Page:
A review of Lucia Berlin’s short story collection Evening in Paradise

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Evening in Paradise is the second posthumously-published collection of short stories by the American writer Lucia Berlin. The book collects twenty-two stories originally published between 1981 and 1999. Most of the stories center around a semi-autobiographical version of Berlin herself. Like the excellent compendium A Manual for Cleaning Women which preceded it, Evening in Paradise is crammed with life. These stories teem with electric energy—even when their immediate subject matters might seem banal on the surface. Evening in Paradise shows an artist shaping the events of her life, big and small, wild and tragic, sharp and dull, into an impressionistic and urgent patchwork of tales that add up to a fictional memoir of sorts. As Berlin’s eldest son Mark Berlin noted in a 2005 essay on his mother (which serves as an introduction to Evening in Paradise),

Ma wrote true stories; not necessarily autobiographical, but close enough for horseshoes. Our family stories and memories have been slowly reshaped, embellished and edited to the extent that I’m not sure what really happened all the time. Lucia said this didn’t matter: the story is the thing.

The first stories in the collection feel sharply autobiographical. Both “The Musical Vanity Boxes” and “Sometimes in the Summer” are told by a first-person narrator named “Lucia” who details the small adventures of her childhood early 1940s in El Paso, Texas. Lucia and her friend slip over borders of all sorts, passing not only into Juarez, but also into a more complicated version of themselves as they mature. There’s a subtle menace rumbling under these stories. A mature Berlin looks back, knows what her girl protagonist does not yet know about the world and its dark joys and sinister terrors. The writer shows us a narrator gazing on life’s bright lights, even as she—the writer—draws our attention to the edge of those lights, to the threatening shadows on the margin.

Like A Manual for Cleaning Women, the stories in Evening in Paradise follow an arc of maturation—they are organized not chronologically by dates of composition or publication, but organized rather around the age of the central protagonist, the Berlin stand-in.

We find this protagonist simultaneously struggling and thriving in her teenage years. “Anando: A Gothic Romance” lives up to its subtitle. Set in Chile in an ex-pat community, “Andado” features a version of Berlin’s own teenage family—the father, a somewhat-absent mining engineer; the mother a depressed alcoholic. It’s no wonder then that our hero “Laura” is so easily seduced — “ruined” — by an older man. In one telling aside, the third-person narrator assesses a subtle moment of the seduction from the distance of time:

She was simply enveloped.

This would never happen to her again. When she grew older she would always be in control, even when being submissive. This would be the first and the last time anyone took over herself.

In “Itinerary,” another fictionalized-version of Berlin departs Chile for college in New Mexico. She leaves on her own, taking a series of planes and being greeted by a series of hosts, each of which reveals, inadvertently, something about her family which she had not previously seen, something that would be obvious though to any mature eyes settling on the family with objective distance. Berlin’s first-person narrator never quite names what is revealed to her; instead, she takes us up to the moment where we see her seeing what she has previously been blind to, yet still does not quite have the language to name. The final lines of “Itinerary” are a sort of negative epiphany:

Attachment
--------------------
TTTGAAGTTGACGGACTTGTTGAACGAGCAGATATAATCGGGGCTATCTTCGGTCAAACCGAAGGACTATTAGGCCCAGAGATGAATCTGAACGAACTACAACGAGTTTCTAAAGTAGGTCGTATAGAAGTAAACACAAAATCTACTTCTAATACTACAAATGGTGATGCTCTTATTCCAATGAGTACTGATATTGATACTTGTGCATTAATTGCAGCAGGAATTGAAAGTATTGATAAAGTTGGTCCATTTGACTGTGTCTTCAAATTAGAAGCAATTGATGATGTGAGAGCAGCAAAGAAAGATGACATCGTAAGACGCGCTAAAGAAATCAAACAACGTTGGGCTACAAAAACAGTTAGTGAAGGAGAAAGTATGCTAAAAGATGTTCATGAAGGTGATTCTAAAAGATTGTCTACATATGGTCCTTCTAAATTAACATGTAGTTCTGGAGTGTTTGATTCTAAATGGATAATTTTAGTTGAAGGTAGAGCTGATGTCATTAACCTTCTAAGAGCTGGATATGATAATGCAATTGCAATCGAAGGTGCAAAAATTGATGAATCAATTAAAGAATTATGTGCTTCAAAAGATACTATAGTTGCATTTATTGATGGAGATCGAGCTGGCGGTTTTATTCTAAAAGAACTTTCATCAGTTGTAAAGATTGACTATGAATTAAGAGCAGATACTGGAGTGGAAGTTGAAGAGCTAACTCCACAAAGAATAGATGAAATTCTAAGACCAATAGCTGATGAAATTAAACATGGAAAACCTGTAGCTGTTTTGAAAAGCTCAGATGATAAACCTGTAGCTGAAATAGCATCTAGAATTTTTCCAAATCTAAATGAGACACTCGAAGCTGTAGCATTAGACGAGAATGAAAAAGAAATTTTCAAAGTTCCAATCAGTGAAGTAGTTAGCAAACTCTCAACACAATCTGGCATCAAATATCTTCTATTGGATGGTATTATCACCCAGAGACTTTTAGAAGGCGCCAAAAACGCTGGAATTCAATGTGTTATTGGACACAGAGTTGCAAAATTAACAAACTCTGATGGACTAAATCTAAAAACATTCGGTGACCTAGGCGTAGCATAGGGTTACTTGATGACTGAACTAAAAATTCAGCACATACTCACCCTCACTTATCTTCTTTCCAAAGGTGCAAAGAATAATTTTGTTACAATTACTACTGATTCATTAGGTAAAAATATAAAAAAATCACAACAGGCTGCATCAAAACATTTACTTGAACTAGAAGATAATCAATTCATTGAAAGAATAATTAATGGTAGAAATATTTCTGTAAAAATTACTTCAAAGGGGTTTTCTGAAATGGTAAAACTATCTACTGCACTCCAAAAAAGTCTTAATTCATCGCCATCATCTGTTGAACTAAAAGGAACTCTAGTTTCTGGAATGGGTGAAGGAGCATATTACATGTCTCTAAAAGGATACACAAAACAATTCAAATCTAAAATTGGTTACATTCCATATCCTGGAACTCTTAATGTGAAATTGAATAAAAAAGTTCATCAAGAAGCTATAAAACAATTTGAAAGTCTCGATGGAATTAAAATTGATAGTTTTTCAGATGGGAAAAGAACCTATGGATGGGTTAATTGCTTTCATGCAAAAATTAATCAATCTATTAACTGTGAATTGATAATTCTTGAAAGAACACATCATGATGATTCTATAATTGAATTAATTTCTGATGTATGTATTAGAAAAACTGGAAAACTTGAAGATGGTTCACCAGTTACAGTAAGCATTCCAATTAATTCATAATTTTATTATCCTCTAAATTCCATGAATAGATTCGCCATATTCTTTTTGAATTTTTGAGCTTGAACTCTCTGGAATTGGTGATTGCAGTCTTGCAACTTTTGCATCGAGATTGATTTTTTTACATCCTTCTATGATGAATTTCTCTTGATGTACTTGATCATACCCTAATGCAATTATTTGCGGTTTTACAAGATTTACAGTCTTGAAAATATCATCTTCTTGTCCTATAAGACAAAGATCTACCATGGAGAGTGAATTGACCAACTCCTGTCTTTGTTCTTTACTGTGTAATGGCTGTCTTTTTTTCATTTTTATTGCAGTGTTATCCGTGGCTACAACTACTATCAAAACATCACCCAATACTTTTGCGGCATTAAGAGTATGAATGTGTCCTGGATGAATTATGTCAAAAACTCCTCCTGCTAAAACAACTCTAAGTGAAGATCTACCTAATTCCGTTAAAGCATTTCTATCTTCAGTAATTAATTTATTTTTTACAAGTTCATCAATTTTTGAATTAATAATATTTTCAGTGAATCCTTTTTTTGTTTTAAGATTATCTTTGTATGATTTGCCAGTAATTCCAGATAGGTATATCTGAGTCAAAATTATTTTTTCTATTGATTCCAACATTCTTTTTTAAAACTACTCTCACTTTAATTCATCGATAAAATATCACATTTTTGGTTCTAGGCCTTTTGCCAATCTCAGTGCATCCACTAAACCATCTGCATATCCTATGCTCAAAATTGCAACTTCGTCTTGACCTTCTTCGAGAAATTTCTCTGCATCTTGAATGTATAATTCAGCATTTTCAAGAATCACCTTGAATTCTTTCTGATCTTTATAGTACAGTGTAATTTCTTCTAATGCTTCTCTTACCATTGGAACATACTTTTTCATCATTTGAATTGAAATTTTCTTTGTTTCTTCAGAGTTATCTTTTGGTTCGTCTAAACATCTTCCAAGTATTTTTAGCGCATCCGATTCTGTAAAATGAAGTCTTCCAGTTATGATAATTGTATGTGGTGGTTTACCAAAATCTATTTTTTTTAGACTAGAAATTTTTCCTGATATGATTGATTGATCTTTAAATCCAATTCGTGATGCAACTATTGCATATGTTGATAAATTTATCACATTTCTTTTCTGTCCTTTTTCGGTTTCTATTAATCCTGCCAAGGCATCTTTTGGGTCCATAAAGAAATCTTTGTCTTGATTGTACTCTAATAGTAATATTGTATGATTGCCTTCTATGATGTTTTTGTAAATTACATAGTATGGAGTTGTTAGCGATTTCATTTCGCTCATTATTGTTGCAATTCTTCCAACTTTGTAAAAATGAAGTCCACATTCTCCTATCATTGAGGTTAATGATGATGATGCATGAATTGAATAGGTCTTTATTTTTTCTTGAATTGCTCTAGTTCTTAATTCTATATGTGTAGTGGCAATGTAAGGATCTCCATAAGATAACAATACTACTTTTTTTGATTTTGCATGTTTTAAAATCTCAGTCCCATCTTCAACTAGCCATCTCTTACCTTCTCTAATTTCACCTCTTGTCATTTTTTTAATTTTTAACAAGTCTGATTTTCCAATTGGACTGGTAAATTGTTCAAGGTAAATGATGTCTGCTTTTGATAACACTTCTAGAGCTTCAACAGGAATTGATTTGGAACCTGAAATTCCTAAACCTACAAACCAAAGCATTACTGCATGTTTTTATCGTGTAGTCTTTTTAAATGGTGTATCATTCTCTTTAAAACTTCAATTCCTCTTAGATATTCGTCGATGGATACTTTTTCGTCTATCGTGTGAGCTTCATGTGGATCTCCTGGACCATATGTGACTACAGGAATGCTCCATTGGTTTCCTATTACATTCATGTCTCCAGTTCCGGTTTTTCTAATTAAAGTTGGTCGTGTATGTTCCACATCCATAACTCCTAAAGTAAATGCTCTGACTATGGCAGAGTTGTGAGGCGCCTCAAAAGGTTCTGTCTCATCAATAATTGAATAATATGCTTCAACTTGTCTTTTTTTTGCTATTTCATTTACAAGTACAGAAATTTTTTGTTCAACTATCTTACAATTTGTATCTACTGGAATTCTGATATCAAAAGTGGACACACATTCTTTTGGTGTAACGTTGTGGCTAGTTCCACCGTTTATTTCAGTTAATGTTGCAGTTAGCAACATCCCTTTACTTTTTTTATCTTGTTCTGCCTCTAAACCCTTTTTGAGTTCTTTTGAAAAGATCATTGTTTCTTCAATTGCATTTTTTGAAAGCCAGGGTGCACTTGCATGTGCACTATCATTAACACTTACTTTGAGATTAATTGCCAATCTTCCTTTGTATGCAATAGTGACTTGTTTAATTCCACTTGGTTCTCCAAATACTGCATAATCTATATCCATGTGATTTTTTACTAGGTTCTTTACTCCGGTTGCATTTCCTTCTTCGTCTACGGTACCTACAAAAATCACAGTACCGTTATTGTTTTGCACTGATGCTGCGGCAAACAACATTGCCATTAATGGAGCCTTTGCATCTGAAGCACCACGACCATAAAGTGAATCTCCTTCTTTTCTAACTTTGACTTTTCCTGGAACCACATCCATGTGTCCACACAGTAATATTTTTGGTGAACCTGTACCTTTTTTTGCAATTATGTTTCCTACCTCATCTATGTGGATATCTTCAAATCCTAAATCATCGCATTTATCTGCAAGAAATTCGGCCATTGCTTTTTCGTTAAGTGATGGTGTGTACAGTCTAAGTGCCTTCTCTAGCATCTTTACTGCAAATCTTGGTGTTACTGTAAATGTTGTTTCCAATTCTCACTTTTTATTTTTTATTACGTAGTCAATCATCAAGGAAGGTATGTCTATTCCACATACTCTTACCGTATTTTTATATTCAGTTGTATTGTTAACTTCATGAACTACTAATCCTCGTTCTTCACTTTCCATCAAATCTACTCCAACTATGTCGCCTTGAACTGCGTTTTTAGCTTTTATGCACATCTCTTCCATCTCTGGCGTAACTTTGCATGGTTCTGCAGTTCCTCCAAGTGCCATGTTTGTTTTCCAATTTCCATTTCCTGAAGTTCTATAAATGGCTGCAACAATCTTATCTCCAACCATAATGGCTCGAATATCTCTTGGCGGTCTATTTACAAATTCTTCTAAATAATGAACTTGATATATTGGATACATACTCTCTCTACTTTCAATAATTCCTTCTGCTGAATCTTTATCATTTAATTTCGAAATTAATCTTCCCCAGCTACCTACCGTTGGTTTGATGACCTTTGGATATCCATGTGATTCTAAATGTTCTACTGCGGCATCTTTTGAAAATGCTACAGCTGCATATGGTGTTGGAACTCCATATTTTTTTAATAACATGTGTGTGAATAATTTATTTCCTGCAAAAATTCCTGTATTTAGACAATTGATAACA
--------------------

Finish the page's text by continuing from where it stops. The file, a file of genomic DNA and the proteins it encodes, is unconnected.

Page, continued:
It was sunset as we circled Albuquerque. The Sandias and the miles of rocky desert were a deep coral pink. I felt old. Not grown up, but the way I do now. That there was so much I did not see or understand, and now it is too late. The air was cold in New Mexico. No one met me.

The middle section of Evening in Paradise gives way to a series of stories focusing on young wives and young mothers different iterations of Berlin in the fifties. “Lead Street, Albuquerque” is particularly fascinating. Here, Berlin splits the material of her life into two different characters—the narrator, a somewhat hapless housewife who’s relegated to washing the dishes while her artist-husband and his artist-friends chat about hepcat stuff—and “Maria” — “seventeen, American, but grew up in South America, acts foreign, shy. English major.” A mature narrator looks back, half-mockingly and half-lovingly, at an ingénue-muse version of herself, the pair framed in the same tale. And our narrator turns toward her own life in the same attitude in turn:

Is there a word opposite of déjà vu? Or a word to describe how I saw my whole future flash before my eyes? I saw that I’d stay at the Albuquerque National Bank and Bernie would get his doctorate and keep on painting bad paintings and making muddy pottery and would get tenure. We would have two daughters and one would a dentist and the other a cocaine addict. Well, of course I didn’t know all that, but I saw how things would be hard. And I knew that years and years from then Bernie would probably leave me for one of his students and I’d be devastated but then would go back to school and when I was fifty I’d finally do things I wanted to do, but I would be tired.

The push-pull of artistic ambition against domestic life’s constraints ripple through these middle stories, where women raise kids and clean houses while men pursue their muses—writing, jazz, painting. There are small resentments and sordid affairs, banal routines and burgeoning substance abuse problems. Threaded through these stories is a common theme though, summed up in the last line of “Cherry Blossom Time,” when the hero Cassandra addresses her husband: “David. Please talk to me.”